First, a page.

Local Government needs flexible geographies
20th January 2010 By Neil McInroy
Recently CLES have been working with Localis and RegenWM on localism in the West Midlands. We have had some stirring debate about local government, power and the regions. When I look at international best practice from elsewhere and discuss economic governance with CLES members and local government here in the UK, the abiding message, is that we need flexibility. In this, I believe we need to be very wary of placing too much of a focus on new forms and institutions, and avoid assumptions that there is an easy made spatial fix.
The recent report and commentary by Paul Carter, Leader, Kent County Council, is a welcome addition to this debate. Though the idea contained within an LGC article that there should be formal sub regions is problematic. In economic terms we need flexibility which allows local authority areas to work together and do different things at various geographic scales. We need collaboration which is labile, majors on effectiveness not just raw efficiency and is capable of economic and environmental change and dealing swiftly with this change. We need arrangements which major on local function (the purpose) not form (institutions). For this to happen, we cannot get so hung up about fixed institutions at specific scales.
Take the tortuous opposition party political policy proposals on RDA’s. Firstly the Conservatives and the Liberal Democrats said they would scrap the RDAs, then when they start thinking about function – which should have been their starting point in the first place – they now see the need for some regional function and rush to suggest a new form. John Thurso, the Liberal Democrat spokesperson has now said they would introduce ‘Regional Enterprise Boards’, whilst Caroline Spelman, the Shadow Local Government Secretary now says that the RDAS will ‘therefore evolve into ‘local enterprise partnerships’.
From a starting position of getting rid of the form, they now have jumped into another form without really appreciating that we need flexibility and variation depending on location and functional need. In short, as Paul Carter rightly states ‘building blocks’ of groupings. But these need to be linked to specific function.
In economic terms, the need for flexible institutions and a greater focus on purpose is vital for 3 key reasons.
We have polycentric sub regions and counties. We do not have fixed geographies or single coherent entities. Our Urban Mets of Dudley and Bury and our towns of Bury St Edmunds, Tonbridge or Burnley have strong economic identities forged through centuries and need nurturing not squashing under overly clunky singular sub regional economic visions. Our counties, sub regions and cities are not ordered neatly. They do not always have a central county town or a comparatively even growth and economic identity based around the CBD (see previous blog).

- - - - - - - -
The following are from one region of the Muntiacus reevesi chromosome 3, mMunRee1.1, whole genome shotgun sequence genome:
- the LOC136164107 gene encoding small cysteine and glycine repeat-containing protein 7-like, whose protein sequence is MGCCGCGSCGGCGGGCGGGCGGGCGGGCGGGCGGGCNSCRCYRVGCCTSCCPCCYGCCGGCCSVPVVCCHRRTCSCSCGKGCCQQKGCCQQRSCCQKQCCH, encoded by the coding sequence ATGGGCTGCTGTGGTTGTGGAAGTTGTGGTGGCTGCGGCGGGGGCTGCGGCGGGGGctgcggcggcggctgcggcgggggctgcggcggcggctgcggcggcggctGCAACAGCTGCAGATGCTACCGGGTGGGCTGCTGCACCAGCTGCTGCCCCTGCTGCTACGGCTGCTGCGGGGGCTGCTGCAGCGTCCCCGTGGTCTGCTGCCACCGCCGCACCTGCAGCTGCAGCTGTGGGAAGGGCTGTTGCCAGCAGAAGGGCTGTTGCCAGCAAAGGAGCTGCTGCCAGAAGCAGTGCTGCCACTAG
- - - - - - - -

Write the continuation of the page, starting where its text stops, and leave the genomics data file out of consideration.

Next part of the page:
Societal and environmental trends are moving us to localisation. Societal trends, environmental concerns and cultural moods are telling us that we should we thinking about localising, reducing economic footprints and making economic decisions which are closer to people and communities, not just aggregating them up. As its stands we are in danger of hollowing out our appreciation of district shopping areas and local economic activity – delocalising our economy.
Economic themes have a variable spatial fit. The correct scale for delivering on skills is not the same for transport, or for the benefit system. The best and most efficient scale at which to deliver on policy and services is not the same scale for all topic areas or the same by geographical location.
We therefore need forms, which are more able to be temporal, differentiated and nuanced by place. Assumed blanket solutions such as sub regions or Statutory City Regions will not be the way we need to progress in all locations, and I suspect many urban local authorities who are part of emergent city regions have significant doubts.
To progress to a greater flexibility, we need to build on the existing power shift toward local government, allowing local government to drive county, regional and sub regional agendas, moving power over economic decisions away from Whitehall. This required variable and flexible geometry cannot come with fixed institutional strings attached. A flexible form must follow function and power must be transferred to collaborating local authorities in this.
So can we now please start having more of a debate which at its core majors on flexibility and appreciates that form must follow function – creating institutions if need be, but as an end point of a process which local government gets the power to shape.